Bethesda, Maryland-based eye-tracking technology developer RightEye received FDA's breakthrough device for its test for Parkinson's disease, the company said Tuesday.
The diagnostic test is designed to detect ocular tremors associated with Parkinson's, giving physicians an objective way to detect signs of the disease at an early stage.
- The breakthrough device designation builds on RightEye's work to identify visual tracking impairments for a broader range of applications, which led to a 510(k) clearance last year.
Diagnosing Parkinson's, a progressive nervous system disorder, is difficult. In the absence of a single, definitive test, physicians pool results from a range of neurological examinations. RightEye stated in its announcement Tuesday that 60% of patients are misdiagnosed at least once and one-third of people are misdiagnosed twice.
Those statistics comes from a 2002 study but there is evidence that the problem they reveal remains. The authors of a 2018 study concluded "the overall quality of the clinical diagnosis ... is not optimal." Another researcher reached a similar conclusion two years earlier, pointing to a meta-analysis and a subsequent study of autopsy-verified cases of parkinsonism to argue "diagnosis is still unsatisfactory."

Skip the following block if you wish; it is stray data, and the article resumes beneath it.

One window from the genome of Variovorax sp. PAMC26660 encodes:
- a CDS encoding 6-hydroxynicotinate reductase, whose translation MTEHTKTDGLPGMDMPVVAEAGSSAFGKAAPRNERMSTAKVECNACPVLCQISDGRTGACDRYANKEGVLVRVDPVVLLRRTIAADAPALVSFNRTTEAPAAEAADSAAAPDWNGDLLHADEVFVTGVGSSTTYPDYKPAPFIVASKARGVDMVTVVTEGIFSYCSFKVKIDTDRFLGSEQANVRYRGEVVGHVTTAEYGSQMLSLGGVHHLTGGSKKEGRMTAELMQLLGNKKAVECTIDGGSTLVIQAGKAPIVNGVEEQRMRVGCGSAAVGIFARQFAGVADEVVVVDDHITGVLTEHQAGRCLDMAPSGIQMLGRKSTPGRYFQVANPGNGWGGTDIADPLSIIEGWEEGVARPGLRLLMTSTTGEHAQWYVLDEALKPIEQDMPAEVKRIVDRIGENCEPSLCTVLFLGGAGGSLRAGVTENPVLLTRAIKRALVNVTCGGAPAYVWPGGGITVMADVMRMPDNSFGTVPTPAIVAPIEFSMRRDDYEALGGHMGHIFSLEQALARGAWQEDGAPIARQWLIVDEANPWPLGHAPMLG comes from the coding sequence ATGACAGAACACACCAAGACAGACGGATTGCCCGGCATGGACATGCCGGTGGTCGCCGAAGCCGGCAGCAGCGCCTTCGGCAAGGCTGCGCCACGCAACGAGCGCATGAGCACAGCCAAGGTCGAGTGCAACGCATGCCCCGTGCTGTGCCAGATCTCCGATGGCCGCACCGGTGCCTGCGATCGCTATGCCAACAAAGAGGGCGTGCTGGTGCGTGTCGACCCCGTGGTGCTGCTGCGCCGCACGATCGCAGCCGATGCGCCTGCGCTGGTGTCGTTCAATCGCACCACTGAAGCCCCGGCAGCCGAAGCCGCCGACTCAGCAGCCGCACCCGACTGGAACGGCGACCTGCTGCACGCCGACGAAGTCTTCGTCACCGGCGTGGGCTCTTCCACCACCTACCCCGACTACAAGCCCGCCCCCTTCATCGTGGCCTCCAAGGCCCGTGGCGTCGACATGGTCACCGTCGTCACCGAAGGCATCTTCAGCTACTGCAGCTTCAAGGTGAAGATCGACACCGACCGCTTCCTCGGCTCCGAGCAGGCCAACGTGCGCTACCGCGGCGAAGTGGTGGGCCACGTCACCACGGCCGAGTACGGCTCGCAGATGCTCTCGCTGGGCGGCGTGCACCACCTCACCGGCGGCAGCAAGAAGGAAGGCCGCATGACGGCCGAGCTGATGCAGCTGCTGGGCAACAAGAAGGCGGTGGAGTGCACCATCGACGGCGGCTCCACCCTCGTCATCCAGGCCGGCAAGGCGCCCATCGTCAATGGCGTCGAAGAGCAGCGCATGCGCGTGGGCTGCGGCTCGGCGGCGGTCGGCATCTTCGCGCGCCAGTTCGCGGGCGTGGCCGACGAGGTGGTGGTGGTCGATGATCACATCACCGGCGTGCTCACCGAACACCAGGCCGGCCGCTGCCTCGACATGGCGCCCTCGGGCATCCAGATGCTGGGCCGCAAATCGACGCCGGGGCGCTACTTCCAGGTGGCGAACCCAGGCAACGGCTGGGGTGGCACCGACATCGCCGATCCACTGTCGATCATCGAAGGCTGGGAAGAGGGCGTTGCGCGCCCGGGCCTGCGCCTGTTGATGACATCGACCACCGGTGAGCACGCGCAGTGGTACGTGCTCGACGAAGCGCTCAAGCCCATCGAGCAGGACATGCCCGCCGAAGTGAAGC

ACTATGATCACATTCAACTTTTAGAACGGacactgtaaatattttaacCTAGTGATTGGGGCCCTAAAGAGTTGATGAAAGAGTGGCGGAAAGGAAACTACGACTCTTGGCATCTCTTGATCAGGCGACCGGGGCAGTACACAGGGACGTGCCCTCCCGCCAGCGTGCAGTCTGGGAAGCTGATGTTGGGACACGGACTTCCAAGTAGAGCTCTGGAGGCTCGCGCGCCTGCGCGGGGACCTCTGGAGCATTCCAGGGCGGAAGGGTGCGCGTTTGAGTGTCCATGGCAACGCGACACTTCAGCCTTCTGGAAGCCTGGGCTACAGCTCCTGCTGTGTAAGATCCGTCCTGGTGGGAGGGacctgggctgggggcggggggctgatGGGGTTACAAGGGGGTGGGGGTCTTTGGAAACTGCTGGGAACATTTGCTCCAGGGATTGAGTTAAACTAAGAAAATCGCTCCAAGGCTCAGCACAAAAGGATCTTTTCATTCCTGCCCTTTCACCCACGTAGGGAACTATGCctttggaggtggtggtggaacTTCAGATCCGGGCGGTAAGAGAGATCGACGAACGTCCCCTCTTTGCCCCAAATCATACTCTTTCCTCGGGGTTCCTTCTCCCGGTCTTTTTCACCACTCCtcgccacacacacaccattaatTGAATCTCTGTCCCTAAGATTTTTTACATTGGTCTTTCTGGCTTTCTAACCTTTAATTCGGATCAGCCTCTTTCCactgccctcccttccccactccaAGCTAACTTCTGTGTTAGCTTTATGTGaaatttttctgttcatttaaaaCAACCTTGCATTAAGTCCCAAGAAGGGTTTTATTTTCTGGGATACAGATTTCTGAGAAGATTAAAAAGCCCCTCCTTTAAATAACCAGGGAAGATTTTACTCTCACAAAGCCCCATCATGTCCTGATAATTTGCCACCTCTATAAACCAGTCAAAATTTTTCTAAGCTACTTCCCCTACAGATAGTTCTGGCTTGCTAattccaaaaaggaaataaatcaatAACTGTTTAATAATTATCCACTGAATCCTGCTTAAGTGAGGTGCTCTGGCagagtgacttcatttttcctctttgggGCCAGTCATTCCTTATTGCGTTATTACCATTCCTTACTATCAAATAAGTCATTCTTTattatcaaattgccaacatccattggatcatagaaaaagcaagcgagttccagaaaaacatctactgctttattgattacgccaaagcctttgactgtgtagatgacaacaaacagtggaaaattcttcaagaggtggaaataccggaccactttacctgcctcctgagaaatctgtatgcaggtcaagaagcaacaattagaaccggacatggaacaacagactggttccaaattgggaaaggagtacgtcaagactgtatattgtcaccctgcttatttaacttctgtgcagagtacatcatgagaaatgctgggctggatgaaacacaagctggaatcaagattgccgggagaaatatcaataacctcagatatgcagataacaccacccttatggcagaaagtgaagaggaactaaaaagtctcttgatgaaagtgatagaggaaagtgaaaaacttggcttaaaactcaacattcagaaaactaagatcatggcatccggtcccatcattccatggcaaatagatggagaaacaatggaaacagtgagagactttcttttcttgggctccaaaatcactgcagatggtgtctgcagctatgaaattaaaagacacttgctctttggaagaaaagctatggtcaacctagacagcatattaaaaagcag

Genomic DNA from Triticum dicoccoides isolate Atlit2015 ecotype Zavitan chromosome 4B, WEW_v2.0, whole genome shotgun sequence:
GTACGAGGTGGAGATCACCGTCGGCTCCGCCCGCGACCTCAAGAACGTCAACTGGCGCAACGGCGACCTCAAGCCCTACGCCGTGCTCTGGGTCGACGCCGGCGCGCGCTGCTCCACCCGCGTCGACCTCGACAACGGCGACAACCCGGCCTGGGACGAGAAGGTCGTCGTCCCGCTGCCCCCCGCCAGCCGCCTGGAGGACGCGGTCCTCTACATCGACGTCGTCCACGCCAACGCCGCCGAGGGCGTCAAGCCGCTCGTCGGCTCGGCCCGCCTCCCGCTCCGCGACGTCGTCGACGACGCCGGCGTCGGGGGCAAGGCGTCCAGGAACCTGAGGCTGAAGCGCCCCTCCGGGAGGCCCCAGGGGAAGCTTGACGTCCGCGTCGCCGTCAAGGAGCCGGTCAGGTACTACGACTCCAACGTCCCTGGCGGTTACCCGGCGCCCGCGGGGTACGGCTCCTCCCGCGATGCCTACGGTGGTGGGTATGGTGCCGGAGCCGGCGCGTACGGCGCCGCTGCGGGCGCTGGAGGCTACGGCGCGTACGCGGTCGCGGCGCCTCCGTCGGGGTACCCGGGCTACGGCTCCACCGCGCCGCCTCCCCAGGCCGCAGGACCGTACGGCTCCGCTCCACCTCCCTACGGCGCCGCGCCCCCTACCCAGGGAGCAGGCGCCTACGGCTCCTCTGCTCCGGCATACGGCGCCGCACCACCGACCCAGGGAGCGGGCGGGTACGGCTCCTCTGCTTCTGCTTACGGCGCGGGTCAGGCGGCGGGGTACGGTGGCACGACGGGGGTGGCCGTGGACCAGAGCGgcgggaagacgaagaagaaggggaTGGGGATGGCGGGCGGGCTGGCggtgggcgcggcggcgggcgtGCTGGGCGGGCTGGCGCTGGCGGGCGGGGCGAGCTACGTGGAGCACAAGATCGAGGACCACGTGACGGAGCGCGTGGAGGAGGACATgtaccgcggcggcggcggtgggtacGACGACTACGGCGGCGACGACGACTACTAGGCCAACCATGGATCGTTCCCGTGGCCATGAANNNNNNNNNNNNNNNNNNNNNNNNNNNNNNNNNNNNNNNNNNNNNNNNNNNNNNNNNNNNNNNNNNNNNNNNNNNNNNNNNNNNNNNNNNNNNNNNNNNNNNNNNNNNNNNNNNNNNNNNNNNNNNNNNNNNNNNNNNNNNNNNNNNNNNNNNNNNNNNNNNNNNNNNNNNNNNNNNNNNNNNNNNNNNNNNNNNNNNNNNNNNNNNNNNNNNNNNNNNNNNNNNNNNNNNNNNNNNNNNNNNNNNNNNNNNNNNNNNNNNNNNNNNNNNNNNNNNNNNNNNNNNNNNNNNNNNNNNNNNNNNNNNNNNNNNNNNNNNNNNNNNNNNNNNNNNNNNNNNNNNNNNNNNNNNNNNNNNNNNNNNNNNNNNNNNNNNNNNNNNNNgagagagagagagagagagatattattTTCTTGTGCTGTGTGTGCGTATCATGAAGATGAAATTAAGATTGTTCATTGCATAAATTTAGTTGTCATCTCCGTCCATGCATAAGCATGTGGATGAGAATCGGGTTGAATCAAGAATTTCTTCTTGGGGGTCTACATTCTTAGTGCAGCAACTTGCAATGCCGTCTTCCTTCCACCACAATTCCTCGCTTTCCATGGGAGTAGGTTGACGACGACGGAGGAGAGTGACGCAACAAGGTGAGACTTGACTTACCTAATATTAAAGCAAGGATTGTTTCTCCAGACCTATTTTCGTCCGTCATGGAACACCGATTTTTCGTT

RightEye wants to give physicians a better, more objective way to judge whether a patient has the disease. The idea is to apply the RightEye Vision System to the detection of persistent ocular tremors, a symptom research suggests is pervasive in Parkinson’s patients and appears before other signs.
The concept of diagnosing Parkinson's based on ocular tremors was the subject of a study published in 2012, which found all 112 patients studied with the disease exhibited the symptom. However, some skeptics think the tremors may stem from head oscillations, pointing to the lack of evidence in other tests to call for more work to be done before the symptom is established as a Parkinson's biomarker.
Having secured the breakthrough designation, RightEye is in a stronger position to demonstrate the value of tracking ocular tremors. The regulatory status positions RightEye to receive extra input from FDA and benefit from an expedited regulatory review.
Other companies are trying to improve diagnosis of Parkinson’s by different means. In May, FDA granted breakthrough device designation to Amprion's test for detecting prion (a type of protein linked to neurodegenerative disorders) biomarkers. Amprion subsequently received funding from the National Institute on Aging to support work to adapt the test to the detection of Alzheimer's disease.